7.1: Post-Release & Adoptions Summary

Every OER should have an ‘afterlife’ beyond its initial use — changing and evolving to ensure ongoing relevance and continued adoption. In this way, your role shifts from creation to a focus on maintenance, updates, corrections, and assessing impact.

Whether or not adoption is the explicit goal you’ve been working towards, the open license on your book is nonetheless an indicator that you recognize that others can benefit from your book. It’s therefore worth putting in some effort to encourage and track adoptions.

  Underlying principles

Spread the word far and wide. The larger the group of people who know about your OER and the impacts it has had in classrooms, the greater the likelihood of more adoptions.

Recognize the implications of the open license. The openness of OER means a lot for students and instructors, including access and use with few or no barriers. At the same time, openness can make it hard to keep track of who’s using the book.

Be responsive to grow the community of practice. Act on adopter and student feedback, and put adopters in touch with each other and the rest of the project team. Remain attentive to ways in which adopters can help expand and update the text. Corrections, updates, and additions can also be based on wider shifts in the resource’s discipline or subject area.

Be public about in-progress and completed updates. Anyone invested in the resource will be motivated to keep it up to date; informing them about expected improvements can prompt them to help or simply look forward to the update.

Be transparent and consensual about the data you’re collecting. State explicitly what information you’re asking for and how it may be used. Follow the guidelines in your region, so that adopters are comfortable and informed when submitting their details.

Parse, process, and plan before you do. Prioritize which tasks need completing first, based on the resources at hand and the complexity of the tasks. Use the scale of changes to determine timelines and the release of new versions and editions.

Be flexible! Adopters might not follow your preferred methods of reporting, but it’s still a win if they’re using the book and letting you know!

  Who’s Involved?

The possibilities of improvements, spinoffs, and adaptations are endless, but they don’t all need to be done by you. Remember, the community around your book will grow with time, with many nodes branching off from each team member:

  • Project managers: sets up Adoption Forms, submits reports about the OER’s impact, communicates with the group of adopters, makes connections between new and current collaborators, oversees projects through to completion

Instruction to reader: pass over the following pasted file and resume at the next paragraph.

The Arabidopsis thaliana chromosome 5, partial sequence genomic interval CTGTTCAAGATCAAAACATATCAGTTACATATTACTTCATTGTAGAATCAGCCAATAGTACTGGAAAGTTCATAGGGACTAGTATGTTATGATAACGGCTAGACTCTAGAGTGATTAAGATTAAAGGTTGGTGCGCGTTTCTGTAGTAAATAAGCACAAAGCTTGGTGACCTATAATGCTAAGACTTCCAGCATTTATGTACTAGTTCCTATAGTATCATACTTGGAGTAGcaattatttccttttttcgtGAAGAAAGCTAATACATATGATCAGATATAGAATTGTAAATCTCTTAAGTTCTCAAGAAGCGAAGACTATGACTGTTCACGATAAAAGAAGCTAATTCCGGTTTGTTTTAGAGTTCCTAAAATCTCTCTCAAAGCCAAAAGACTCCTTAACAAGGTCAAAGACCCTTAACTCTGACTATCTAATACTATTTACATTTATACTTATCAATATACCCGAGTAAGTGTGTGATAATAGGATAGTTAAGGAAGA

• Authors: connects with potential adopters, can be adopters themselves, revises content based on feedback from adopters and students, records them in the Version History
  • Editors: connects with potential adopters, reviews feedback from adopters and students, decides which changes are immediate and which should wait for newer versions or editions of the OER, prioritizes work for future versions or editions, implements changes and records them in the Version History
  • Students: provides feedback about the book after using it in their classroom
  • New Adopters: uses the OER in their classroom, joins the community around the resource, participate in revising or expanding the OER
  Key Tactics

The release and adoption of your OER are big milestones worth celebrating, but they also mark the beginning of a new set of steps, including the following:

  • Document the desired impact of your OER upon release in all areas including student success, institutional capacity, transformation in your discipline, personal change, adoptions, etc.
  • Engage a community of practice of adopters and students around your OER. Set up clear communication pathways from the book and ancillaries, so new collaborators can reach out.
  • Create a clear and simple Adoption Form and ensure there are clear ways for adopters to find the form.
  • Assess the scale and urgency of improvements needed following the resource’s initial release and establish a process around maintaining and updating published OER.
  • Propose a workflow to collect information on your OER’s efficacy, as you observe how your OER is having an impact to advance student success, pedagogy, or other institutional Open Education goals at your campus and beyond.
  • Always keep everyone informed about ongoing work and estimated timeframes for completion.

Your OER will continue to change and evolve as it is a living document and so will your role as creator. Your efforts following the OER release will slowly shift to maintenance, updates, corrections, and assessing the impact of the resource.

Read on to learn more about post-release considerations.


Icon for the Creative Commons Attribution 4.0 International License

The Rebus Guide to Publishing Open Textbooks (So Far) Copyright © 2019 by Apurva Ashok; Zoe Wake Hyde; and Kaitlin Schilling is licensed under a Creative Commons Attribution 4.0 International License, except where otherwise noted.

Share This Book